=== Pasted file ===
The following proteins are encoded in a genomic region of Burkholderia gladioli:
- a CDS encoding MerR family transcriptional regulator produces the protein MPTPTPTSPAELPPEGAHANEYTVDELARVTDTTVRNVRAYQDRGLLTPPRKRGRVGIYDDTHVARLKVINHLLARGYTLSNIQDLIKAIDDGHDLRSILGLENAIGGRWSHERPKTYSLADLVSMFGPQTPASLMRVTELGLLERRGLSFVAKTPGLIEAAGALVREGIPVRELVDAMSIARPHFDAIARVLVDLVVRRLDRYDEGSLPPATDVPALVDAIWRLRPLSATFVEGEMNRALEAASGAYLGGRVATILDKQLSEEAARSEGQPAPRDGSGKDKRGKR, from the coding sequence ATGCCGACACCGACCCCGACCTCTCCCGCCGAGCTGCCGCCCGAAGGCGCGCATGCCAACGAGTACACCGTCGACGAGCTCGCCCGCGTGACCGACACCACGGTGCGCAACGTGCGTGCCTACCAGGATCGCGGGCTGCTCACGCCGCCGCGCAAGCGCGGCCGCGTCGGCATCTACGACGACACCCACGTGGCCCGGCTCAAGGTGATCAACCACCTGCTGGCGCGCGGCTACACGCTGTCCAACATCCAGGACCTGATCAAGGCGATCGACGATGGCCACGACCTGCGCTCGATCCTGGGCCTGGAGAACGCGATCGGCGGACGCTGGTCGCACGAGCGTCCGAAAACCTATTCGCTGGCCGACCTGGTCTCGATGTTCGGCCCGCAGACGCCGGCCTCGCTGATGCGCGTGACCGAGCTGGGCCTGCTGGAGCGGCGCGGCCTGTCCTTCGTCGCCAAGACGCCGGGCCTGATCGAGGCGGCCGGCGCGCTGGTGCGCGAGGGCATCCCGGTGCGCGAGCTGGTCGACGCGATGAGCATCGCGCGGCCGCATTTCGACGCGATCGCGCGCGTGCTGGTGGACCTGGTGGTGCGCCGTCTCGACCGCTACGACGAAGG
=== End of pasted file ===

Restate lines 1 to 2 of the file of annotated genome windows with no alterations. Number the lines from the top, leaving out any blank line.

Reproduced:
The following proteins are encoded in a genomic region of Burkholderia gladioli:
- a CDS encoding MerR family transcriptional regulator produces the protein MPTPTPTSPAELPPEGAHANEYTVDELARVTDTTVRNVRAYQDRGLLTPPRKRGRVGIYDDTHVARLKVINHLLARGYTLSNIQDLIKAIDDGHDLRSILGLENAIGGRWSHERPKTYSLADLVSMFGPQTPASLMRVTELGLLERRGLSFVAKTPGLIEAAGALVREGIPVRELVDAMSIARPHFDAIARVLVDLVVRRLDRYDEGSLPPATDVPALVDAIWRLRPLSATFVEGEMNRALEAASGAYLGGRVATILDKQLSEEAARSEGQPAPRDGSGKDKRGKR, from the coding sequence ATGCCGACACCGACCCCGACCTCTCCCGCCGAGCTGCCGCCCGAAGGCGCGCATGCCAACGAGTACACCGTCGACGAGCTCGCCCGCGTGACCGACACCACGGTGCGCAACGTGCGTGCCTACCAGGATCGCGGGCTGCTCACGCCGCCGCGCAAGCGCGGCCGCGTCGGCATCTACGACGACACCCACGTGGCCCGGCTCAAGGTGATCAACCACCTGCTGGCGCGCGGCTACACGCTGTCCAACATCCAGGACCTGATCAAGGCGATCGACGATGGCCACGACCTGCGCTCGATCCTGGGCCTGGAGAACGCGATCGGCGGACGCTGGTCGCACGAGCGTCCGAAAACCTATTCGCTGGCCGACCTGGTCTCGATGTTCGGCCCGCAGACGCCGGCCTCGCTGATGCGCGTGACCGAGCTGGGCCTGCTGGAGCGGCGCGGCCTGTCCTTCGTCGCCAAGACGCCGGGCCTGATCGAGGCGGCCGGCGCGCTGGTGCGCGAGGGCATCCCGGTGCGCGAGCTGGTCGACGCGATGAGCATCGCGCGGCCGCATTTCGACGCGATCGCGCGCGTGCTGGTGGACCTGGTGGTGCGCCGTCTCGACCGCTACGACGAAGG